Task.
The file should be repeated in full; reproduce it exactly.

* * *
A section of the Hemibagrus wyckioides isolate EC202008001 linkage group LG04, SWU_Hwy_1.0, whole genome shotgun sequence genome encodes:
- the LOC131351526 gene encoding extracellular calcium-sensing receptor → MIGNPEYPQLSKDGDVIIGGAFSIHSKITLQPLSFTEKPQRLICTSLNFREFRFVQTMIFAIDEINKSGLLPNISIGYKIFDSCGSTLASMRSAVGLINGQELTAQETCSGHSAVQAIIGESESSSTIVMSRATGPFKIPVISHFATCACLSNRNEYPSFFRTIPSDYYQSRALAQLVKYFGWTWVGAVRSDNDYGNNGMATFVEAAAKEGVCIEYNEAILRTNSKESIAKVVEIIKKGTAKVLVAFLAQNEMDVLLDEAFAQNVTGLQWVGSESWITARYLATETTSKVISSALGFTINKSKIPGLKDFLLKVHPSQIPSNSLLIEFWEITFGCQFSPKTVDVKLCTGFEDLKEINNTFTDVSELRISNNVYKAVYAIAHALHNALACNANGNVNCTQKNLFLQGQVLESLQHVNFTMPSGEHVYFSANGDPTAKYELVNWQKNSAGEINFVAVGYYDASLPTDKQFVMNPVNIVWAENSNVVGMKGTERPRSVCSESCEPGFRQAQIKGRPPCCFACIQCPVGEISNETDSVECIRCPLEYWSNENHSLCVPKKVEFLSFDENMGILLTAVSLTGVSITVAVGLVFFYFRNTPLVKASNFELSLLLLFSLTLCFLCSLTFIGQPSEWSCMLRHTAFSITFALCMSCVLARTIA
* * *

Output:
A section of the Hemibagrus wyckioides isolate EC202008001 linkage group LG04, SWU_Hwy_1.0, whole genome shotgun sequence genome encodes:
- the LOC131351526 gene encoding extracellular calcium-sensing receptor → MIGNPEYPQLSKDGDVIIGGAFSIHSKITLQPLSFTEKPQRLICTSLNFREFRFVQTMIFAIDEINKSGLLPNISIGYKIFDSCGSTLASMRSAVGLINGQELTAQETCSGHSAVQAIIGESESSSTIVMSRATGPFKIPVISHFATCACLSNRNEYPSFFRTIPSDYYQSRALAQLVKYFGWTWVGAVRSDNDYGNNGMATFVEAAAKEGVCIEYNEAILRTNSKESIAKVVEIIKKGTAKVLVAFLAQNEMDVLLDEAFAQNVTGLQWVGSESWITARYLATETTSKVISSALGFTINKSKIPGLKDFLLKVHPSQIPSNSLLIEFWEITFGCQFSPKTVDVKLCTGFEDLKEINNTFTDVSELRISNNVYKAVYAIAHALHNALACNANGNVNCTQKNLFLQGQVLESLQHVNFTMPSGEHVYFSANGDPTAKYELVNWQKNSAGEINFVAVGYYDASLPTDKQFVMNPVNIVWAENSNVVGMKGTERPRSVCSESCEPGFRQAQIKGRPPCCFACIQCPVGEISNETDSVECIRCPLEYWSNENHSLCVPKKVEFLSFDENMGILLTAVSLTGVSITVAVGLVFFYFRNTPLVKASNFELSLLLLFSLTLCFLCSLTFIGQPSEWSCMLRHTAFSITFALCMSCVLARTIA